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What is Learning Disability?

Learning disability is defined by the dictionary as “a condition giving rise to difficulties in acquiring knowledge and skills to the level expected of those of the same age, especially when not associated with a physical handicap.”

It is a neurological disorder.  To explain simply, it’s a result of how differently ‘wired’ a person’s brain is. People with this disability are just as smart or smarter than others. It’s just that they find difficulty in some aspects of learning such absorbing and organising ideas, writing, reading, and the like. This will lead to difficulty with everyday activities – for example household tasks, handling money, and socialising – which affects someone for their whole life. 

Broadly speaking, these disorders involve difficulty in one or more, but not uniformly in all basic psychological processes.[ The disability varies from person to person, as it can present itself in difficulty with input, integration, and motor processes.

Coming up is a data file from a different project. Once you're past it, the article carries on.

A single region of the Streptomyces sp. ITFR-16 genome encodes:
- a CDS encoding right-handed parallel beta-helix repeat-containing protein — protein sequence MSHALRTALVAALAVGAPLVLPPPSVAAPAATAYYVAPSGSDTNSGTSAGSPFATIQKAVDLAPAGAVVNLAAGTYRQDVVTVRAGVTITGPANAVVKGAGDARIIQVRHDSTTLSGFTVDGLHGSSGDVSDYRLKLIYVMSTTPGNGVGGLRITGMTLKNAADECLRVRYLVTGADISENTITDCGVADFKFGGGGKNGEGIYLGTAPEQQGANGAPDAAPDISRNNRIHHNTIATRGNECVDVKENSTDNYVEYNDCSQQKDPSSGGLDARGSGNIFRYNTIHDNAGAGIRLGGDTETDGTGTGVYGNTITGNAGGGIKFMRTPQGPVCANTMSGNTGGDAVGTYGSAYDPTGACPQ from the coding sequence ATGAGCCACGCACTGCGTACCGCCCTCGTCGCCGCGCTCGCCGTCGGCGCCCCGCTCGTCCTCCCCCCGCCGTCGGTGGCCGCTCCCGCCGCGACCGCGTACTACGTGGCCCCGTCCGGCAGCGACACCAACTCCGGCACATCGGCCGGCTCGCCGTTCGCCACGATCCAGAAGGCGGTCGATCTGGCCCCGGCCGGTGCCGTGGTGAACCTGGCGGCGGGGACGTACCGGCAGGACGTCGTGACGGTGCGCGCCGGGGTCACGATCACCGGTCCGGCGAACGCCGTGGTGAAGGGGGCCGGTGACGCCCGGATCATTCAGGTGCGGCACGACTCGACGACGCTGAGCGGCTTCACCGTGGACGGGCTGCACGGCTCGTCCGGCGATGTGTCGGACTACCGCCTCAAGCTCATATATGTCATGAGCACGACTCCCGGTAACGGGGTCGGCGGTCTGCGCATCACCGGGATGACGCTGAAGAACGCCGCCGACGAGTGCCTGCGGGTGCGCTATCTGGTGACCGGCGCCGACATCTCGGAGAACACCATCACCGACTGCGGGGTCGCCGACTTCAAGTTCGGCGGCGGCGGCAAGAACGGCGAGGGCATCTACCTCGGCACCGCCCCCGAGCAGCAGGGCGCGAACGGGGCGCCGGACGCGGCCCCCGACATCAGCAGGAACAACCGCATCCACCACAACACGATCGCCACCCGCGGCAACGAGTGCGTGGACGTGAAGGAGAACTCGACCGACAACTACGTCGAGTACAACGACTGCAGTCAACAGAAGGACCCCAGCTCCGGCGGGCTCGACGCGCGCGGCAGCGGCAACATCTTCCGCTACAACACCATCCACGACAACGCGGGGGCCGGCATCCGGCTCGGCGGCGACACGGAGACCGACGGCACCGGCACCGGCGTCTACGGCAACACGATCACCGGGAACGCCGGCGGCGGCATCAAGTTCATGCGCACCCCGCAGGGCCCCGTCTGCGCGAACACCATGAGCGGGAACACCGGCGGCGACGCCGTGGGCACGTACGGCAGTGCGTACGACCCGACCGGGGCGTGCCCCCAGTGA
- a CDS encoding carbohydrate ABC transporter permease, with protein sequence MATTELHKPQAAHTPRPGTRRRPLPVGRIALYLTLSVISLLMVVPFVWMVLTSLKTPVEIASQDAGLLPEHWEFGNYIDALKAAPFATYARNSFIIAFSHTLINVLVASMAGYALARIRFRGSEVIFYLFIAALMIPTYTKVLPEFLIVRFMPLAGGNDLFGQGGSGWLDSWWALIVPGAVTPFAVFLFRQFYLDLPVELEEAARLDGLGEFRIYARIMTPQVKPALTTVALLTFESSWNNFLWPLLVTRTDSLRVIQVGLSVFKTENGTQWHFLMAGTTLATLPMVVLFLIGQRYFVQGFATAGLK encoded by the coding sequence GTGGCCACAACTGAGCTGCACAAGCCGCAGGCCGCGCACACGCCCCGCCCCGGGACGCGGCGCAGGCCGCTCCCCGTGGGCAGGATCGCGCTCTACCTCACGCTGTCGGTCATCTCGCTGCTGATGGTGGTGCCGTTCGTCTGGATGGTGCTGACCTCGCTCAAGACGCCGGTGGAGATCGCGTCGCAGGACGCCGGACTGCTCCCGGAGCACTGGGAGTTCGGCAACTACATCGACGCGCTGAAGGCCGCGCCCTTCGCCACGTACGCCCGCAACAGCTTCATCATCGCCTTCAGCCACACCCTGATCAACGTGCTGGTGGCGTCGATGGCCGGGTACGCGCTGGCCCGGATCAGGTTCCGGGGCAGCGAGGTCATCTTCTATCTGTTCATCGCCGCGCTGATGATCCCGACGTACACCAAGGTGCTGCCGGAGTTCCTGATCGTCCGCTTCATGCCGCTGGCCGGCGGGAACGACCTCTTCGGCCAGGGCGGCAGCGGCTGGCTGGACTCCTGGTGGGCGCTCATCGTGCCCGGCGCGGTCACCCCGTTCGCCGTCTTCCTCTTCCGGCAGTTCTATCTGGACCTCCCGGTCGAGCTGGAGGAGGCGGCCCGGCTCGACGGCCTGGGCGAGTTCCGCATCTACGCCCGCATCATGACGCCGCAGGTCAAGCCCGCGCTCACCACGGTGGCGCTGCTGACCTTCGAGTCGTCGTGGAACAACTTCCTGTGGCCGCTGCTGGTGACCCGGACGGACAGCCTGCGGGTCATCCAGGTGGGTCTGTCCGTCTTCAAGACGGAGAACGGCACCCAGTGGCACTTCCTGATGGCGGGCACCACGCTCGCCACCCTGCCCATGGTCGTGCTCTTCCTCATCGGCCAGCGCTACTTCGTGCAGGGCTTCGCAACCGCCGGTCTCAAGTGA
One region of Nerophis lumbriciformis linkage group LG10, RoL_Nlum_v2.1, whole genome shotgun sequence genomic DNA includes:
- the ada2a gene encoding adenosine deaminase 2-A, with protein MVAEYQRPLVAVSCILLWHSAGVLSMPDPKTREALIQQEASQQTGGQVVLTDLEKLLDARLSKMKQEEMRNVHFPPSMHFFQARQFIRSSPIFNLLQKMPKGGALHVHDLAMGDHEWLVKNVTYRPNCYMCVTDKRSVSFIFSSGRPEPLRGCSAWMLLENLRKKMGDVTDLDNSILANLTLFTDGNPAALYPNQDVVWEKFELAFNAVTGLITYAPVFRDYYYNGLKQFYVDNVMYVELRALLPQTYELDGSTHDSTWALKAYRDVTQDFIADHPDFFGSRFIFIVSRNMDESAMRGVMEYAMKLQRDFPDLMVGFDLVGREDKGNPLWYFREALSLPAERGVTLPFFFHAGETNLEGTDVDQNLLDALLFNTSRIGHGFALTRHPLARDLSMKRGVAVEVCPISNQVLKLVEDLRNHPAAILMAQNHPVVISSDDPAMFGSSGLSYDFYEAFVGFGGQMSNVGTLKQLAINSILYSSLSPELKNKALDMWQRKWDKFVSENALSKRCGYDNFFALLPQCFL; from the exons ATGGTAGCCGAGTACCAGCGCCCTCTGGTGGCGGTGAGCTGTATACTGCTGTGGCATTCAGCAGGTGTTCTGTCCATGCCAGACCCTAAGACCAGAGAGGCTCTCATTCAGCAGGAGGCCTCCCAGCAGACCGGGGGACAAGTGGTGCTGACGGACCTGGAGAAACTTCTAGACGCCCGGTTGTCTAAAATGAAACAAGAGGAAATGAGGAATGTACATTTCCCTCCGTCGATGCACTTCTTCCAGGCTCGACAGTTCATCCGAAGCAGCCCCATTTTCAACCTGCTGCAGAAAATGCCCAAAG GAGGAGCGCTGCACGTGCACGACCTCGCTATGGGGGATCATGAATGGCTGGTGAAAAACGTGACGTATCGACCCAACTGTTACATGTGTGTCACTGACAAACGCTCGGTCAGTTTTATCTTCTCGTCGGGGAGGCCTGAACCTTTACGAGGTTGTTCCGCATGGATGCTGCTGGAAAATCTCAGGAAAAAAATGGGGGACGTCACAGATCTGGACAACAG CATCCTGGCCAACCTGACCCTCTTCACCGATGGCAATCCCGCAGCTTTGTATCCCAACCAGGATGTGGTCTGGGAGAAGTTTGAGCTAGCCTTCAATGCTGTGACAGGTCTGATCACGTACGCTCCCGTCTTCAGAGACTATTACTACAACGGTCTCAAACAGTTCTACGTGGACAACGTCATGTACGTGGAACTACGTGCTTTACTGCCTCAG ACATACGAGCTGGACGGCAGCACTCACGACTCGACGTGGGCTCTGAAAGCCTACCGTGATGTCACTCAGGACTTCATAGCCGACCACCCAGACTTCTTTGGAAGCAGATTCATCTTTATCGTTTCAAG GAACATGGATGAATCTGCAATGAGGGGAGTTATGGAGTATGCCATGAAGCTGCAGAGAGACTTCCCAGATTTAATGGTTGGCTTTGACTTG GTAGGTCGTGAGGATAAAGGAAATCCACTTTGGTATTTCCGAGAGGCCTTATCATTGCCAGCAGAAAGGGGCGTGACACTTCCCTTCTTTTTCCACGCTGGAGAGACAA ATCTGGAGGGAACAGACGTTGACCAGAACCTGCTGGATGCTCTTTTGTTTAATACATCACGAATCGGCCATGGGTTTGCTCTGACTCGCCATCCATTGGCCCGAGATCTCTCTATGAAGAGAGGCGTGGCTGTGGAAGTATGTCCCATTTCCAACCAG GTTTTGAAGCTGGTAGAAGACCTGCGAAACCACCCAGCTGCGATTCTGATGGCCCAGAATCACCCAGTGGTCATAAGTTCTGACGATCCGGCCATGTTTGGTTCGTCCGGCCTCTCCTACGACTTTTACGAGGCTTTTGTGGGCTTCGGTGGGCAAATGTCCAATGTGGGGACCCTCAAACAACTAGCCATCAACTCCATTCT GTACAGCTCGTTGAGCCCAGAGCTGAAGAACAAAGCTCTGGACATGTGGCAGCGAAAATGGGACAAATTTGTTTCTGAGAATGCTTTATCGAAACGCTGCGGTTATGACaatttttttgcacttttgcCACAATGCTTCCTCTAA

Learning disability is not something that is curable. However, with the right intervention and guidance, people with this condition can still live a normal life. Parents and guardians can help by encouraging with what they are good at, acknowledging weaknesses, understanding the right environment for them, and working with professionals through seeking help about the condition.

For someone to be diagnosed with learning disability, this can be intimidating and scary. But this does not make anyone less of a person since it has nothing to do with intelligence and we all have our strengths. It’s just that, it’s more difficult for someone diagnosed to learn as quickly as those without the disability.  Don’t think that someone with learning disability can’t succeed in life, because Walt Disney and Alexander Graham Bell would make you think otherwise.

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